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October 24th, 2011 #1
A Warrior's Fruit - Digital Painting, Critique needed?
Hey all! I'm trying to build a portfolio so I could really use some feedback on my work to improve.
I guess I'll just start out with this digital painting.
What can I improve on?
Hide this ad by registering as a memberOctober 24th, 2011 #2
There seems to be more attention paid here to fancy rendering than to structure and composition. You've got these finely detailed areas like the wound on her arm and the little chains on her shoulders, but she's wearing armour made of paper, her fingers only have one joint (and that's in a weird place) and apparently needs a shave. Not to mention, the way you've rendered the shine on the back of her hand makes it look like she has three breasts.
Remember that everything has thickness. Even a piece of paper. Apply that to everything on your character and in the environment.
Draw or paint your character without the armour first, then do the armour over top so you'll know it fits and you'll be able to draw her face without all that junk in the way. and check your anatomy carefully. Right now she has a very narrow mouth that looks like she's trying to kiss the viewer, and some sort of rough texture on her chin that really doesn't work. Same for hands. It's okay to simplify if they're at a distance, but up close you need to go the distance with them. That means two joints per finger, knuckles in the proper place, etc. Also, I have a hard time believing a warrior with battle-scarred armour would have long, manicured nails.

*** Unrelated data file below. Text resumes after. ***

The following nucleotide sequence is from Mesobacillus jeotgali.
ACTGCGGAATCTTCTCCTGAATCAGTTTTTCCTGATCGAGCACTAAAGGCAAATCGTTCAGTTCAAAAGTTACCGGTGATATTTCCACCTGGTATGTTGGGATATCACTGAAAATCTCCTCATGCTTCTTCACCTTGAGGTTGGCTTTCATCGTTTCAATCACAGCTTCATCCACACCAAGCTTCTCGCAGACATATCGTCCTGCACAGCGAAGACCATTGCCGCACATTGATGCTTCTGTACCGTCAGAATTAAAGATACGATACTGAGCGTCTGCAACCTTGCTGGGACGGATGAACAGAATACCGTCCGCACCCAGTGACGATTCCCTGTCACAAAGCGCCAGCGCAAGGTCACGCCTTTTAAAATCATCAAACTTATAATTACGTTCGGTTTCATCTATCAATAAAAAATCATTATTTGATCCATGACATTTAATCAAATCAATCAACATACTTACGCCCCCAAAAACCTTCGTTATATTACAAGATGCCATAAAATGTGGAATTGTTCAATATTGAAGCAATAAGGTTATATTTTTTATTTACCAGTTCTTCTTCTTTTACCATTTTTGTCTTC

Use reference. Use it a lot. As Glenn Vilppu has said, if you don't know what something looks like, how are you going to be able to draw it? Like that helmet, you're clearly guessing what it looks like and chose a simple design. Same goes for the armour and the sword. Speaking of the sword, it tapers WAY too fast, making it look like someone stuck a dagger in her shoulder and she hasn't pulled it out yet.
I expect someone will be along presently to talk about value ranges and light sources, but that should be enough to give you food for thought in the meantime. Remember that structure and planning come first, style and detail comes last. Mixing them up can turn a simple task into a challenge.
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October 25th, 2011 #3Registered User
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The hands need a shape, shoulders too small, and she's wearing uncle Magneto's giant helmet.